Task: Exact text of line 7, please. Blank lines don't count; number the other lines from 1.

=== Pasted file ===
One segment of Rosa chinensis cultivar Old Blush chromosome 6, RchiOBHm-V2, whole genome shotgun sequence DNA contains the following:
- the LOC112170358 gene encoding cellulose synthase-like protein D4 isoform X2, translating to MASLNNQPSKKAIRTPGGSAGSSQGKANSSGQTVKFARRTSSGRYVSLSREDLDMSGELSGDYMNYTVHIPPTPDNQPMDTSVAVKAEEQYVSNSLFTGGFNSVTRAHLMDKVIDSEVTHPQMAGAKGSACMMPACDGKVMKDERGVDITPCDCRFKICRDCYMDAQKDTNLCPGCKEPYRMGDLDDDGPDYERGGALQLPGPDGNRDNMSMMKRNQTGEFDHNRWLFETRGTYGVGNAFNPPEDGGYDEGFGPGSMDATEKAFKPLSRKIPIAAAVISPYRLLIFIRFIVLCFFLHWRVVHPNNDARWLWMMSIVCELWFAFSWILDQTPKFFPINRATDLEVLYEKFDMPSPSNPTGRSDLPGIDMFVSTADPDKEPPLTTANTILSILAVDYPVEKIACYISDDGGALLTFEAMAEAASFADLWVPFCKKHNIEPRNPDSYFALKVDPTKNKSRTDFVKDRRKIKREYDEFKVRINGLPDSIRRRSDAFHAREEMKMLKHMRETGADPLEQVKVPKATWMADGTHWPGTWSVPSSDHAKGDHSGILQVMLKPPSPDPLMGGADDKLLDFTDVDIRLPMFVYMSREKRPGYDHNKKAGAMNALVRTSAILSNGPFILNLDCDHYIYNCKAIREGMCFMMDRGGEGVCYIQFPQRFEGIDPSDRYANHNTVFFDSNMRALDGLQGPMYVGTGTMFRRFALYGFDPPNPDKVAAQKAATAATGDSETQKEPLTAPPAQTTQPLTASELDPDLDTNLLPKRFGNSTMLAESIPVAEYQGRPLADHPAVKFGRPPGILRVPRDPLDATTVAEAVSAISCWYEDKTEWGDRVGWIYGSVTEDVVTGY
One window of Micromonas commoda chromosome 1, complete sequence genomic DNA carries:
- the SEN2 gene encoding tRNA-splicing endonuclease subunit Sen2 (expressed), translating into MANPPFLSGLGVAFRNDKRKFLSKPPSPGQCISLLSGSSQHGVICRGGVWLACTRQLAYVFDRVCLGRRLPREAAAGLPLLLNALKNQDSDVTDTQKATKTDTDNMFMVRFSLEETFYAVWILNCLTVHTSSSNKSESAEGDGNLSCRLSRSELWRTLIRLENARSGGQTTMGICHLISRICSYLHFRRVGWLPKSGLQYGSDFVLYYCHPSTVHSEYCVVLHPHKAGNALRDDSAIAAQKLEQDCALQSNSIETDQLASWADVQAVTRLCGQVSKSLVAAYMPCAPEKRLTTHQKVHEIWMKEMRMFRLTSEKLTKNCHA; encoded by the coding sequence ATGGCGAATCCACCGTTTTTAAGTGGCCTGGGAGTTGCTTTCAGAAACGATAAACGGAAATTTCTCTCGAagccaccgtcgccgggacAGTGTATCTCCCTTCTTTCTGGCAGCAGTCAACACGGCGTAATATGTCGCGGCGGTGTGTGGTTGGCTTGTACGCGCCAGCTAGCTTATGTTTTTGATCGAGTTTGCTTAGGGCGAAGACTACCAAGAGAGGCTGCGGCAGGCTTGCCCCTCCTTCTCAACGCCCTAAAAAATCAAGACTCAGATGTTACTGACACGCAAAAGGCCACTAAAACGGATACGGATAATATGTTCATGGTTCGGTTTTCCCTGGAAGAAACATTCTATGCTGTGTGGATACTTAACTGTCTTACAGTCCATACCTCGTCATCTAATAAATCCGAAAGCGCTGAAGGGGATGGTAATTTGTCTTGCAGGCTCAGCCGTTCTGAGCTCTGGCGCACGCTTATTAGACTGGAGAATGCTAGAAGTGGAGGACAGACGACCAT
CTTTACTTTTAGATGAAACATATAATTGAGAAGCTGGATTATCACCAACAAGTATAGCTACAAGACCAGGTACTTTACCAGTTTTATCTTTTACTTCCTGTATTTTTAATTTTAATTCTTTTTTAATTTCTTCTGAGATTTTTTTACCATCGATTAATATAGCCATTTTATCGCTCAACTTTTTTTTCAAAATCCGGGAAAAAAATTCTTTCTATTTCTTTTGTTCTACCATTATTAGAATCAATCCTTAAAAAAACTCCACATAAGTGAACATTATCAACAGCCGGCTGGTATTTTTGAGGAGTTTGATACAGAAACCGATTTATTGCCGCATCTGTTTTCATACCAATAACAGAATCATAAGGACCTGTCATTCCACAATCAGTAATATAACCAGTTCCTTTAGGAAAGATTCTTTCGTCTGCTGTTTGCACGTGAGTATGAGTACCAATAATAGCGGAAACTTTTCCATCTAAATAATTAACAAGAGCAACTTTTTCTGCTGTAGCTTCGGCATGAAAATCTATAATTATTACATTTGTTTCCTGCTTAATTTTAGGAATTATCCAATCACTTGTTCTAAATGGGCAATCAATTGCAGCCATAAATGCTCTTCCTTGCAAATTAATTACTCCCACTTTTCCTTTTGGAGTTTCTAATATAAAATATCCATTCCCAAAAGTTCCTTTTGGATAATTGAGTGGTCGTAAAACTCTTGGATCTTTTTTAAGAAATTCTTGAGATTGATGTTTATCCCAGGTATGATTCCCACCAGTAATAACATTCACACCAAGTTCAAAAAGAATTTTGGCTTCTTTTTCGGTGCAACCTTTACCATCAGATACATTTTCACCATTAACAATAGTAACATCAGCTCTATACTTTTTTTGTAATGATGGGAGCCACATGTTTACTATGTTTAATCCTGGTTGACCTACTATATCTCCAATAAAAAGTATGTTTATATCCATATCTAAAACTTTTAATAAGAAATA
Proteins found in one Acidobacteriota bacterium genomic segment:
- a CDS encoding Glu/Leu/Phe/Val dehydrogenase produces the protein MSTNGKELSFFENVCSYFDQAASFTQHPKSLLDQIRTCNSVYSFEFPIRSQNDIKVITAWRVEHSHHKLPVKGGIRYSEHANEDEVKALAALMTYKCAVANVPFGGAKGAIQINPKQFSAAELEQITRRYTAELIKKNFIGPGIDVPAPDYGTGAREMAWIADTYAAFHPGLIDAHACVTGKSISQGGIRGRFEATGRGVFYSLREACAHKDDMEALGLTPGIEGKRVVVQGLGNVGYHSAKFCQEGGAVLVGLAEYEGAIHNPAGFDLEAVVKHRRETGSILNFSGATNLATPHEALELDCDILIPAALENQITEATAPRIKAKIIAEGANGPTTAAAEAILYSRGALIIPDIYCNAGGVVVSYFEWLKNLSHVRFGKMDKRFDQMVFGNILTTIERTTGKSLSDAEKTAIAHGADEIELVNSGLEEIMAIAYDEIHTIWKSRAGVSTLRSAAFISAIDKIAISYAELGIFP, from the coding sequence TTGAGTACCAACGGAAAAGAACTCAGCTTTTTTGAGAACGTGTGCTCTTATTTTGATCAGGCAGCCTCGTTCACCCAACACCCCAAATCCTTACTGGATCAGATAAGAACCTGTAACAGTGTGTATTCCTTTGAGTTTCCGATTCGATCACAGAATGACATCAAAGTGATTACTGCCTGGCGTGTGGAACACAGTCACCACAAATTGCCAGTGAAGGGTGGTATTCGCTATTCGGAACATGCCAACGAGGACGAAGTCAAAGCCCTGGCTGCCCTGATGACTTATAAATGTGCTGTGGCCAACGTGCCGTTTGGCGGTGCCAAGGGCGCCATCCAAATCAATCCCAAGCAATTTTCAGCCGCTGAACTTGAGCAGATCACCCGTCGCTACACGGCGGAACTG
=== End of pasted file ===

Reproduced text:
- a CDS encoding Glu/Leu/Phe/Val dehydrogenase produces the protein MSTNGKELSFFENVCSYFDQAASFTQHPKSLLDQIRTCNSVYSFEFPIRSQNDIKVITAWRVEHSHHKLPVKGGIRYSEHANEDEVKALAALMTYKCAVANVPFGGAKGAIQINPKQFSAAELEQITRRYTAELIKKNFIGPGIDVPAPDYGTGAREMAWIADTYAAFHPGLIDAHACVTGKSISQGGIRGRFEATGRGVFYSLREACAHKDDMEALGLTPGIEGKRVVVQGLGNVGYHSAKFCQEGGAVLVGLAEYEGAIHNPAGFDLEAVVKHRRETGSILNFSGATNLATPHEALELDCDILIPAALENQITEATAPRIKAKIIAEGANGPTTAAAEAILYSRGALIIPDIYCNAGGVVVSYFEWLKNLSHVRFGKMDKRFDQMVFGNILTTIERTTGKSLSDAEKTAIAHGADEIELVNSGLEEIMAIAYDEIHTIWKSRAGVSTLRSAAFISAIDKIAISYAELGIFP, from the coding sequence TTGAGTACCAACGGAAAAGAACTCAGCTTTTTTGAGAACGTGTGCTCTTATTTTGATCAGGCAGCCTCGTTCACCCAACACCCCAAATCCTTACTGGATCAGATAAGAACCTGTAACAGTGTGTATTCCTTTGAGTTTCCGATTCGATCACAGAATGACATCAAAGTGATTACTGCCTGGCGTGTGGAACACAGTCACCACAAATTGCCAGTGAAGGGTGGTATTCGCTATTCGGAACATGCCAACGAGGACGAAGTCAAAGCCCTGGCTGCCCTGATGACTTATAAATGTGCTGTGGCCAACGTGCCGTTTGGCGGTGCCAAGGGCGCCATCCAAATCAATCCCAAGCAATTTTCAGCCGCTGAACTTGAGCAGATCACCCGTCGCTACACGGCGGAACTG